This Holiday Season, Put Hand Hygiene at the Top of Your List
"This is a high risk time of year for influenza because the virus is more prevalent in the environment," said Lia Estadi, RN, infection preventionist at Washington Hospital. "In addition, cold temperatures can cause serious health problems, especially in infants and older adults. A good hand washing is the first line of defense against the spread of many illnesses."
Some diseases are spread from person to person by touching, coughing or sneezing, Estadi explained. When someone touches something in the environment that is contaminated and does not wash their hands properly afterwards, they can get sick. They may touch their own face or spread the disease to other people by touching them.
In addition to helping to prevent the spread of flu, good hand washing can also fight the spread of a number of other illnesses from the common cold to more serious illnesses, such as Hepatitis A, most types of infectious diarrhea and some multi drug resistant organisms, such as MRSA (Methicillin Resistant Staphylococcus Aureus).
"Everyone should be vigilant about flu prevention, but it is even more important for older people and children under the age of 6," advised Estadi. "Individuals in these groups are at higher than average risk, especially if they have chronic conditions or a low functioning immune system."
To wash your hands properly, the Centers for Disease Control recommends the following steps:
Wet your hands with clean, running water (warm or cold) and apply soap.
Rub your hands together to make a lather and scrub them well; be sure to scrub the backs of your hands, between your fingers and under your nails.
Continue rubbing your hands for at least 20 seconds. Rinse your hands well under running water.
Dry your hands using a clean towel or air dry them.
To help people, especially children wash for the prescribed length of time. Estadi suggests they continue washing their hands for as long as it takes to sing the "Happy Birthday" song twice over, which equates to about 20 seconds. If soap and water are not available, using an alcohol-based sanitizer works just as well.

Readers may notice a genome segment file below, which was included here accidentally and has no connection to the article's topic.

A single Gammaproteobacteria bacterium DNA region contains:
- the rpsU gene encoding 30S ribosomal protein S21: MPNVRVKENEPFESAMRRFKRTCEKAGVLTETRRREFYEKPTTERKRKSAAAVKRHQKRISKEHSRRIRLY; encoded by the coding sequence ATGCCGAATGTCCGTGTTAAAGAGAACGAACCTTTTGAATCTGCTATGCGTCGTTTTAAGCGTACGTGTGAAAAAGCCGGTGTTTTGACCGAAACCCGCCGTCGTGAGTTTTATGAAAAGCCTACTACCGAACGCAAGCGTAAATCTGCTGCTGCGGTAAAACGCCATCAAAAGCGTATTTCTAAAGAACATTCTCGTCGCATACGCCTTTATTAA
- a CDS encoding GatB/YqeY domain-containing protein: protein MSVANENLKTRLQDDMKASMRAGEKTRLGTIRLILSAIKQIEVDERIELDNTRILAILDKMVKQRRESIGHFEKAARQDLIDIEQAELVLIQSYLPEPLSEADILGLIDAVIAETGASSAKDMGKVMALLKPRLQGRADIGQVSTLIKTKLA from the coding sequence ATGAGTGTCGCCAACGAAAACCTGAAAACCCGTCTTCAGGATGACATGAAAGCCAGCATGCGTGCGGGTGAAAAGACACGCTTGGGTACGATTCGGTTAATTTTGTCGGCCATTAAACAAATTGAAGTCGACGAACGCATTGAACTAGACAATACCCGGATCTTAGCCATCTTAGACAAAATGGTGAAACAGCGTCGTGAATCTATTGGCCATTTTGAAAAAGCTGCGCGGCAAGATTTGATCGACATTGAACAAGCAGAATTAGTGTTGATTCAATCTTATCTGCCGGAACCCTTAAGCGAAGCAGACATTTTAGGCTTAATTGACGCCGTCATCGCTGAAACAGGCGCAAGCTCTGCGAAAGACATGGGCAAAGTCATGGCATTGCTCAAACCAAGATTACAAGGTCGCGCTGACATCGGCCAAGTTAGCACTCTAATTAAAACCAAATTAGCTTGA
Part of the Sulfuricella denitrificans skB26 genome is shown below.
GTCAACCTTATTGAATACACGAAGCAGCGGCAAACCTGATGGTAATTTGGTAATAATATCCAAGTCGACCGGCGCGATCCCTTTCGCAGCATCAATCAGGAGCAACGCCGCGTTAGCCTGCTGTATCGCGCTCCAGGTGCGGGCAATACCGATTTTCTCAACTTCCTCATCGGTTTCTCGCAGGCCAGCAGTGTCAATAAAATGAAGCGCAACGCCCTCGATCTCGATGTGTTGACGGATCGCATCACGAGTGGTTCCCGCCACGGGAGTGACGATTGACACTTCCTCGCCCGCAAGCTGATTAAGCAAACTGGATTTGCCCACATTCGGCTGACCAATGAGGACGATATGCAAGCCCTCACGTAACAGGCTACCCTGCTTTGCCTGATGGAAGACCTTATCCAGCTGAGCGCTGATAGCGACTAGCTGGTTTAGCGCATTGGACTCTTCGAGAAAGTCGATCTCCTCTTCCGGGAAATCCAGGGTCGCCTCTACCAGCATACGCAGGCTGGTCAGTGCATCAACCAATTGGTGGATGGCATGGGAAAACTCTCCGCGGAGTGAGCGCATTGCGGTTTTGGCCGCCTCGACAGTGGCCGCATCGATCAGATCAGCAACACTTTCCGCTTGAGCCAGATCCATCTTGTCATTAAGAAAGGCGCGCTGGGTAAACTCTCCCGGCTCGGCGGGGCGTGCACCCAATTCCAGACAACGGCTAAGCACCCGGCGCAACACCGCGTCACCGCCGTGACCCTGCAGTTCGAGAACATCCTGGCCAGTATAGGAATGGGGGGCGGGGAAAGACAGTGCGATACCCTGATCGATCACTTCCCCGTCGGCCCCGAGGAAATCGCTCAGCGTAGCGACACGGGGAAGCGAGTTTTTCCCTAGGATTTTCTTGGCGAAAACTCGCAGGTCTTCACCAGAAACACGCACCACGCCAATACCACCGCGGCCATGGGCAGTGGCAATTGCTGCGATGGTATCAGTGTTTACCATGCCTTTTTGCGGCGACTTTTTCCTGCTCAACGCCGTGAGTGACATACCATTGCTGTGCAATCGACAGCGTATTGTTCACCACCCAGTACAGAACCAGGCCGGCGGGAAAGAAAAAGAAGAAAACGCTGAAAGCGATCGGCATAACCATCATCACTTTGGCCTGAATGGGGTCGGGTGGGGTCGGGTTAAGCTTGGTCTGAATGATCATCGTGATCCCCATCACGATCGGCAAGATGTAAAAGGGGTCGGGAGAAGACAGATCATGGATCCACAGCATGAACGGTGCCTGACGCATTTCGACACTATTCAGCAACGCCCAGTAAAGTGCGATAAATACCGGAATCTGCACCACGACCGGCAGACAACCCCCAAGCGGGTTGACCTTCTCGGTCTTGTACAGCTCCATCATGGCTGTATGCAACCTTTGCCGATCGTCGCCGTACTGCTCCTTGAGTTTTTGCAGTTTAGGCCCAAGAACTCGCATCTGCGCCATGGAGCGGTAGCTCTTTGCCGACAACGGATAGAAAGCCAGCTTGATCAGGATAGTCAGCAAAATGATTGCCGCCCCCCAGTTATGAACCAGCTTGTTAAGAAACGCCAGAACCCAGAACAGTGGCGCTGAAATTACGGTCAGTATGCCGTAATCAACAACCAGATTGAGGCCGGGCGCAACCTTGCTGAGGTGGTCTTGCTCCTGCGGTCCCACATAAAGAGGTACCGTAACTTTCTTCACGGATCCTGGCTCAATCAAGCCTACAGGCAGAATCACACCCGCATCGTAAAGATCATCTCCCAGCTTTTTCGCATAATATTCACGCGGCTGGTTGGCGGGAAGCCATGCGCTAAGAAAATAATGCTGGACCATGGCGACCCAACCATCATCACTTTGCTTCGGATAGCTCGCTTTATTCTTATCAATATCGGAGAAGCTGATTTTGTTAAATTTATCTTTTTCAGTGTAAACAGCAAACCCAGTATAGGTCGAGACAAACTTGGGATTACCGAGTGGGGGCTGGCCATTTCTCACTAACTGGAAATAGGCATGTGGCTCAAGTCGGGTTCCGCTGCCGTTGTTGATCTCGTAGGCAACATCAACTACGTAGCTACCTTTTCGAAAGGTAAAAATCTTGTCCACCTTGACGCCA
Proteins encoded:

When you wash your hands is just as important we how you do it. Besides the concern over spreading infectious disease like the flu and the common cold, there is also a major concern about exposure to contaminated food. The World Health Organization (WHO) recommends that you wash your hands at the following times during the holidays and all year through:
After blowing your nose or sneezing
After each time you use the toilet. Pathogens can also be picked up from previous users of the toilet via door handles, taps and drying towels.
Before food preparation
Before serving food
During food preparation to avoid cross contamination
Before and after handling raw meat, poultry and fish products
After changing diapers
After handling unsanitary objects such as waste or garbage containers
After touching or handling livestock or pets
"In all of these activities, hands may become contaminated with pathogens or toxic chemical residues that can be transferred to food," states WHO.
Besides hand washing, other things you can do to lower your risk for getting the flu are to cover your coughs and sneezes and to get a flu shot.
"When it comes to teaching children good preventive practices, the best thing adults can do is help them understand the importance of hand hygiene and teach them how and when to wash their hands so it is more likely to become a lifelong habit for them," added Estadi.
Washington Hospital has a longstanding commitment to hand hygiene both inside the Hospital and in the community. For example, it has been working with local schools for the past five years to teach students how and when to wash their hands. Through its Community Health Improvement Program, Hospital staff visit the schools, conducting interactive hand hygiene sessions for more than 1,000 students each year.
To learn more about hand hygiene and flu prevention, go to Washington Hospital's Web site at www.whhs.com/flu-shot. Washington Urgent Care offers flu shots. Open 7 days a week, 8 a.m. to 8 p.m., Washington Urgent Care is located at 2500 Mowry Avenue, Suite 212 in Fremont. To find out how to get a flu vaccination, call Washington Hospital's Health Connection hotline at (800) 963-7070.